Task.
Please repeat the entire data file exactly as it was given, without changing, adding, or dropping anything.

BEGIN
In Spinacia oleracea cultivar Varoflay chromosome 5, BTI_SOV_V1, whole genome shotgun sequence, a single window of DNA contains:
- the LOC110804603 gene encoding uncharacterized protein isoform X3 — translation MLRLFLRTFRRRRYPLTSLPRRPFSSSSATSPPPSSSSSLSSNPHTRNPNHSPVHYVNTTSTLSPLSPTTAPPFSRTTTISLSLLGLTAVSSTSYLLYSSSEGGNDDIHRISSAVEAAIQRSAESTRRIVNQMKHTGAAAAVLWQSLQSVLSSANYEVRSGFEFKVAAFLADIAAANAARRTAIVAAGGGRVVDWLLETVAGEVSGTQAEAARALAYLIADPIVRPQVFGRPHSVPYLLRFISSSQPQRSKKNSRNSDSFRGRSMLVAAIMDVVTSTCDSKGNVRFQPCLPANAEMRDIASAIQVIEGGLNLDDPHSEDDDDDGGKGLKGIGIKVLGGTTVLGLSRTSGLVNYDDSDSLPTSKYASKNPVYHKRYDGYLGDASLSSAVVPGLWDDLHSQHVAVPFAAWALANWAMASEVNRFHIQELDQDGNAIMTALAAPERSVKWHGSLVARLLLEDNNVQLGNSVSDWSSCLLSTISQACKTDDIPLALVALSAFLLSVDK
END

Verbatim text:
In Spinacia oleracea cultivar Varoflay chromosome 5, BTI_SOV_V1, whole genome shotgun sequence, a single window of DNA contains:
- the LOC110804603 gene encoding uncharacterized protein isoform X3 — translation MLRLFLRTFRRRRYPLTSLPRRPFSSSSATSPPPSSSSSLSSNPHTRNPNHSPVHYVNTTSTLSPLSPTTAPPFSRTTTISLSLLGLTAVSSTSYLLYSSSEGGNDDIHRISSAVEAAIQRSAESTRRIVNQMKHTGAAAAVLWQSLQSVLSSANYEVRSGFEFKVAAFLADIAAANAARRTAIVAAGGGRVVDWLLETVAGEVSGTQAEAARALAYLIADPIVRPQVFGRPHSVPYLLRFISSSQPQRSKKNSRNSDSFRGRSMLVAAIMDVVTSTCDSKGNVRFQPCLPANAEMRDIASAIQVIEGGLNLDDPHSEDDDDDGGKGLKGIGIKVLGGTTVLGLSRTSGLVNYDDSDSLPTSKYASKNPVYHKRYDGYLGDASLSSAVVPGLWDDLHSQHVAVPFAAWALANWAMASEVNRFHIQELDQDGNAIMTALAAPERSVKWHGSLVARLLLEDNNVQLGNSVSDWSSCLLSTISQACKTDDIPLALVALSAFLLSVDK